The Texas Commission on Public School Finance met on February 8, hearing from several witnesses. Topics generating significant conversation included campus level expenditures, identifying students in poverty, recapture, funding formula complexities, funding for charters and incentivize student outcomes. The chair of the commission, Judge Brister, also established workgroups in the subject areas of revenue, expenditures, and outcomes.
Texas Education Commissioner Mike Morath began testimony by clarifying previous comments to the Commission noting that money does matter but the question is “how” to distribute funding.
Campus-Level Expenditures
Committee members asked several questions regarding campus level expenditures, partially focusing on how district funding categories could obscure campus-level expenditures. However, more insight may soon be available as the federal government is now mandating that expenses be tracked at a school/campus level.
Identifying Students in Poverty
Several witnesses also noted that comparing Texas students in “poverty” to other states is challenging since states tend to use different methods to calculate poverty. For instance, while Texas uses free and reduced lunch as an indicator, other states may use census data or usage of safety net services.
Recapture and the need for greater funding transparency became a key discussion when Leo Lopez, Chief Financial Officer with the Texas Education Agency, spoke. He noted the percentage share of state education funding depends on if recapture is considered in the state calculation versus the local calculation – 42% and 38% respectively.
Charter Schools
The role of charter schools was also a primary discussion topic, including: how many charters were operating within areas of exceptional traditional public schools, the percentage of state funding provided to charters, and comparing the cost to educate a student at a traditional public school vs. a charter school.
Funding Formula Complexities & Incentivizing Student Outcomes
Regarding formulas, witnesses all agreed on the complexities within Texas’ school finance system, but differed on what should be tied to outcomes.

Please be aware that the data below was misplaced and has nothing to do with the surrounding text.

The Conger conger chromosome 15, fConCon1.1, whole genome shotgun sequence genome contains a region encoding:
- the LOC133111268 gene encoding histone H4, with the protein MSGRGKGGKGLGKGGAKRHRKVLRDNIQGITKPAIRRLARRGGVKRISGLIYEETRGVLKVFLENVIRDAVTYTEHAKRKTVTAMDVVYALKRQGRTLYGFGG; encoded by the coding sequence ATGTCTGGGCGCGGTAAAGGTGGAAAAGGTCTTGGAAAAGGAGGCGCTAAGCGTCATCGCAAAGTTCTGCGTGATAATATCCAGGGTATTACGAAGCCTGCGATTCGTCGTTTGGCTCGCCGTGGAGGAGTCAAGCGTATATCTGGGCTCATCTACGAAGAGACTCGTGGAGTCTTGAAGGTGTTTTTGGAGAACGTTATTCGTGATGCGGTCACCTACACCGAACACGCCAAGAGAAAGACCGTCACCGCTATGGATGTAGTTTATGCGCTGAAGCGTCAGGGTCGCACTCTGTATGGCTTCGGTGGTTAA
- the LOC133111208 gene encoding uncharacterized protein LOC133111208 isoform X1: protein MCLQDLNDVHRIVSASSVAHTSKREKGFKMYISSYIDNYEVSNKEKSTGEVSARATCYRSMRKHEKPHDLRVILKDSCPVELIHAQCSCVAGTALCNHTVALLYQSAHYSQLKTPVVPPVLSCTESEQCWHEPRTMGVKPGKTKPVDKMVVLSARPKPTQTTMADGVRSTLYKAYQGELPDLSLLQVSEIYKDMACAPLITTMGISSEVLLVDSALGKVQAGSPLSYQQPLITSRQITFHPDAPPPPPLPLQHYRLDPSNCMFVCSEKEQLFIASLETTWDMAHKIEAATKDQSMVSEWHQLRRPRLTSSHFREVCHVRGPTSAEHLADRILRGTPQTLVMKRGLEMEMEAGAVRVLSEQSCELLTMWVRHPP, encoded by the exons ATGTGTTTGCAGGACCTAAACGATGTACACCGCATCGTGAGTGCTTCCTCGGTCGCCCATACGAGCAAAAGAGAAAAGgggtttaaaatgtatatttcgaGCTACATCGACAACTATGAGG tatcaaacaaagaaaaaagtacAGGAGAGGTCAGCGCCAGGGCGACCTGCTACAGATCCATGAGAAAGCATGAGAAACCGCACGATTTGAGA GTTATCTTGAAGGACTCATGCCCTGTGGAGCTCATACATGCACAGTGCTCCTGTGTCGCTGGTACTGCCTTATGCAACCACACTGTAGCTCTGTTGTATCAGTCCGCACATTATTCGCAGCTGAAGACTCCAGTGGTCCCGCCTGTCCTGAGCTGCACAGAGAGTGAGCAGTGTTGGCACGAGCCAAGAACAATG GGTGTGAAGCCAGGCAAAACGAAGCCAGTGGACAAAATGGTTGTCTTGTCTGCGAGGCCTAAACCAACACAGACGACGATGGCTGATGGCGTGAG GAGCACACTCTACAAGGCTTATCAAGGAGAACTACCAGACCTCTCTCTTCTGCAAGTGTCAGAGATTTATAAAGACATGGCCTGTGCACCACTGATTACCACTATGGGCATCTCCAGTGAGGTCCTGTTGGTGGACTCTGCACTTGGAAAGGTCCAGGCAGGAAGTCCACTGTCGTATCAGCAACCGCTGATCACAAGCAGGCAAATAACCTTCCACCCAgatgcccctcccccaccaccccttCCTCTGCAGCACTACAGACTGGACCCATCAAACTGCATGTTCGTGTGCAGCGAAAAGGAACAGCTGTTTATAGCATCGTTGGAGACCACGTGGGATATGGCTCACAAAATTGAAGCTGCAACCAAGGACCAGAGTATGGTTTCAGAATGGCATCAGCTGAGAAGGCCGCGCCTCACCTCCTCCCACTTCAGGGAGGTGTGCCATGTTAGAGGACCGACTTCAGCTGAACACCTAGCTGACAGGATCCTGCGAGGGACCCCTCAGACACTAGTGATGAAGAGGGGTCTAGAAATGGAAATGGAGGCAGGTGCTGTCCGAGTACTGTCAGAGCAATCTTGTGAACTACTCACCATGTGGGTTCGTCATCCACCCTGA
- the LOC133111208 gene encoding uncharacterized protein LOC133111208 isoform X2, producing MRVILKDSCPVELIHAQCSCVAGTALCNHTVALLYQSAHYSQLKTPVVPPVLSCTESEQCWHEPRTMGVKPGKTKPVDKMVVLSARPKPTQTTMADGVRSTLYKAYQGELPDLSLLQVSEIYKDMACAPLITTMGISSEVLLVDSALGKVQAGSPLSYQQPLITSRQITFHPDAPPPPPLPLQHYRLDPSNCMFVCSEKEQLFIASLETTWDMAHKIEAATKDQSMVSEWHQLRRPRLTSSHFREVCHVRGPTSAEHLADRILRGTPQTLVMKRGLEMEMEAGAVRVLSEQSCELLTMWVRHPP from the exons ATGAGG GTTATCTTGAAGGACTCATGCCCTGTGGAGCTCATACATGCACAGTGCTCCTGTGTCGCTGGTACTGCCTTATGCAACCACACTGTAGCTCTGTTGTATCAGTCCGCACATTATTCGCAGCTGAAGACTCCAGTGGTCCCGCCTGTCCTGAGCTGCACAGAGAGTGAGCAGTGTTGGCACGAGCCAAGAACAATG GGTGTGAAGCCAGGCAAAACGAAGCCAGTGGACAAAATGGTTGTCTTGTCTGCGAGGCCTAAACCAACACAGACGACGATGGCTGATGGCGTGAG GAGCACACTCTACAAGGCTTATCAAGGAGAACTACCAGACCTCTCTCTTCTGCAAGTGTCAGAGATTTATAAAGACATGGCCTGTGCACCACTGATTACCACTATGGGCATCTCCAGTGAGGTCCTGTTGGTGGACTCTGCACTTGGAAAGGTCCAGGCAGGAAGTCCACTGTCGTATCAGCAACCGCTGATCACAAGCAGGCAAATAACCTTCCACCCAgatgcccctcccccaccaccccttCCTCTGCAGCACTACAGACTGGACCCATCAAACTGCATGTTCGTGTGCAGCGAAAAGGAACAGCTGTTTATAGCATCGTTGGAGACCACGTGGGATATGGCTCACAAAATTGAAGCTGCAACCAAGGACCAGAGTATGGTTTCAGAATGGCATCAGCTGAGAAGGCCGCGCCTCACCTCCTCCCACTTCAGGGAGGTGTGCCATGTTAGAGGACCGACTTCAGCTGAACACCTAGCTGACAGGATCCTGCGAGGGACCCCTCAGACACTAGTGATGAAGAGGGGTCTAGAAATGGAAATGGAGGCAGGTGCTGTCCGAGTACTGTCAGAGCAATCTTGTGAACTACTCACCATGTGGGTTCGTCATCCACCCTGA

Zahava Stadler, from EdBuild, testified that Texas’ student-based formula is derived from certain district characteristics, student characteristics, economic advantages/disadvantages, and English-Language Learners with adjustments being made at multiple levels. The witness argued that it was not the complexity of a formula, but rather the multiple adjustments being made that added unnecessary complexity in the system, forfeiting the benefit of transparency one could expect with a formula. It was also argued that tying funding to outcomes has less to do with tying it to formula and more about tying outcomes to an accountability system. Members were also cautioned when asking about incentivizing outcomes in areas such as STEM because Texas is large and diverse and presuming to know which career to incentivize, in which community, may be problematic.
Michael Griffith and Emily Parker, from the Education Commission of the States, also pointed to the complexities of the Texas formula, noting there is a difference between complicated and needlessly complicated. However, regarding outcomes it was pointed out that there is a need to define desired student outcomes, align desired outcomes with funding formulas, and set periodic goals to ensure achievement.
Lori Taylor, from the Mosbacher Institute for Trade, Economics, and Public Policy, argued that common budget practices in Texas fosters inefficiency in things such as district budgets and compensation. She also stated that the Cost of Education Index (CEI) was intended to help account for purchasing power differing across the state, but the CEI has not been updated in several years. Taylor also advanced discussion on schools following best practices to help foster efficiency and desired outcomes and pointed to Texas Smart Schools as a web-based platform tool that could be utilized as a resource.
Future meeting dates will be on March 7th and March 19th (public testimony included).